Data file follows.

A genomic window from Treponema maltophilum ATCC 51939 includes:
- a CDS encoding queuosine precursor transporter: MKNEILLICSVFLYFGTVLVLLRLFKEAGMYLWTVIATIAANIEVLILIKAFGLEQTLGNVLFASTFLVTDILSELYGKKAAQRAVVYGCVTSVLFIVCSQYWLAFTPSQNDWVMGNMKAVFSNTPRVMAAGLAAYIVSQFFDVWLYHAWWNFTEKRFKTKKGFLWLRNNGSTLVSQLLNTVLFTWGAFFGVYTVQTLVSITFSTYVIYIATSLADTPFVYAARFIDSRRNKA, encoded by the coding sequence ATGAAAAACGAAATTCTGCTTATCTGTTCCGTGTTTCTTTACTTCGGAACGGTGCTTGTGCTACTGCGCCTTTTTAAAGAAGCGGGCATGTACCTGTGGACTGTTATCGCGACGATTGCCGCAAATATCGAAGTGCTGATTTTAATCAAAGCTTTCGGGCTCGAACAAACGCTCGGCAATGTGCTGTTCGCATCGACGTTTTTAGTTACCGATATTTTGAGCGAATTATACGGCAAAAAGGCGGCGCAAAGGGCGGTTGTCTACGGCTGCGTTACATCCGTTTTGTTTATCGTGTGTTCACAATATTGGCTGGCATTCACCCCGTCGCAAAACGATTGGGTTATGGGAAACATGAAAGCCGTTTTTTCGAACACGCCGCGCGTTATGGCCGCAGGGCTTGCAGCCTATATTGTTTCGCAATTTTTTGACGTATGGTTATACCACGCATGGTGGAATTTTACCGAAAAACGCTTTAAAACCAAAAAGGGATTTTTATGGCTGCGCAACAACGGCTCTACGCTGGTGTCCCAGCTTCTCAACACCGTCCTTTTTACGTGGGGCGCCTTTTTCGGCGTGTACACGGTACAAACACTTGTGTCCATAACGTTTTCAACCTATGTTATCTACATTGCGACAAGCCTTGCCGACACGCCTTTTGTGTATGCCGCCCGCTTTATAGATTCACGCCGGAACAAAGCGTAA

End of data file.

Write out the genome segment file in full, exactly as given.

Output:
A genomic window from Treponema maltophilum ATCC 51939 includes:
- a CDS encoding queuosine precursor transporter: MKNEILLICSVFLYFGTVLVLLRLFKEAGMYLWTVIATIAANIEVLILIKAFGLEQTLGNVLFASTFLVTDILSELYGKKAAQRAVVYGCVTSVLFIVCSQYWLAFTPSQNDWVMGNMKAVFSNTPRVMAAGLAAYIVSQFFDVWLYHAWWNFTEKRFKTKKGFLWLRNNGSTLVSQLLNTVLFTWGAFFGVYTVQTLVSITFSTYVIYIATSLADTPFVYAARFIDSRRNKA, encoded by the coding sequence ATGAAAAACGAAATTCTGCTTATCTGTTCCGTGTTTCTTTACTTCGGAACGGTGCTTGTGCTACTGCGCCTTTTTAAAGAAGCGGGCATGTACCTGTGGACTGTTATCGCGACGATTGCCGCAAATATCGAAGTGCTGATTTTAATCAAAGCTTTCGGGCTCGAACAAACGCTCGGCAATGTGCTGTTCGCATCGACGTTTTTAGTTACCGATATTTTGAGCGAATTATACGGCAAAAAGGCGGCGCAAAGGGCGGTTGTCTACGGCTGCGTTACATCCGTTTTGTTTATCGTGTGTTCACAATATTGGCTGGCATTCACCCCGTCGCAAAACGATTGGGTTATGGGAAACATGAAAGCCGTTTTTTCGAACACGCCGCGCGTTATGGCCGCAGGGCTTGCAGCCTATATTGTTTCGCAATTTTTTGACGTATGGTTATACCACGCATGGTGGAATTTTACCGAAAAACGCTTTAAAACCAAAAAGGGATTTTTATGGCTGCGCAACAACGGCTCTACGCTGGTGTCCCAGCTTCTCAACACCGTCCTTTTTACGTGGGGCGCCTTTTTCGGCGTGTACACGGTACAAACACTTGTGTCCATAACGTTTTCAACCTATGTTATCTACATTGCGACAAGCCTTGCCGACACGCCTTTTGTGTATGCCGCCCGCTTTATAGATTCACGCCGGAACAAAGCGTAA